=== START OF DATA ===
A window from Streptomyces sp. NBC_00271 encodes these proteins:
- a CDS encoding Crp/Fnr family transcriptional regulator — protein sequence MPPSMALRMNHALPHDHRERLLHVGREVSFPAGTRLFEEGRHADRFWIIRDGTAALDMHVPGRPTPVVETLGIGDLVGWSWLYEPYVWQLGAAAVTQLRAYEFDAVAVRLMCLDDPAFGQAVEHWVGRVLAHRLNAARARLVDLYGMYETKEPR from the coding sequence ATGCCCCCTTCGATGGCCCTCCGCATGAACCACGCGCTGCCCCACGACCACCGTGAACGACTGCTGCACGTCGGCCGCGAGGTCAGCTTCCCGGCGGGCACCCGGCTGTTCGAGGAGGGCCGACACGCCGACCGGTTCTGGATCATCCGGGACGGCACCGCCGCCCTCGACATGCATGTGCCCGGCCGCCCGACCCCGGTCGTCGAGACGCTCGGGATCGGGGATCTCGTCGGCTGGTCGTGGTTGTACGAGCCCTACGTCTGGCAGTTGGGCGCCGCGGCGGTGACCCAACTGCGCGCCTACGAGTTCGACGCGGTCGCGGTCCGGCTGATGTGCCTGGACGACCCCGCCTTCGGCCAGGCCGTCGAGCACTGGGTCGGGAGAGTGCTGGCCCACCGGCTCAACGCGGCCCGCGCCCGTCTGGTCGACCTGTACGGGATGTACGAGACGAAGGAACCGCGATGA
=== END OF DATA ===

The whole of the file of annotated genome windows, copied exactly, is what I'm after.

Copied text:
A window from Streptomyces sp. NBC_00271 encodes these proteins:
- a CDS encoding Crp/Fnr family transcriptional regulator — protein sequence MPPSMALRMNHALPHDHRERLLHVGREVSFPAGTRLFEEGRHADRFWIIRDGTAALDMHVPGRPTPVVETLGIGDLVGWSWLYEPYVWQLGAAAVTQLRAYEFDAVAVRLMCLDDPAFGQAVEHWVGRVLAHRLNAARARLVDLYGMYETKEPR from the coding sequence ATGCCCCCTTCGATGGCCCTCCGCATGAACCACGCGCTGCCCCACGACCACCGTGAACGACTGCTGCACGTCGGCCGCGAGGTCAGCTTCCCGGCGGGCACCCGGCTGTTCGAGGAGGGCCGACACGCCGACCGGTTCTGGATCATCCGGGACGGCACCGCCGCCCTCGACATGCATGTGCCCGGCCGCCCGACCCCGGTCGTCGAGACGCTCGGGATCGGGGATCTCGTCGGCTGGTCGTGGTTGTACGAGCCCTACGTCTGGCAGTTGGGCGCCGCGGCGGTGACCCAACTGCGCGCCTACGAGTTCGACGCGGTCGCGGTCCGGCTGATGTGCCTGGACGACCCCGCCTTCGGCCAGGCCGTCGAGCACTGGGTCGGGAGAGTGCTGGCCCACCGGCTCAACGCGGCCCGCGCCCGTCTGGTCGACCTGTACGGGATGTACGAGACGAAGGAACCGCGATGA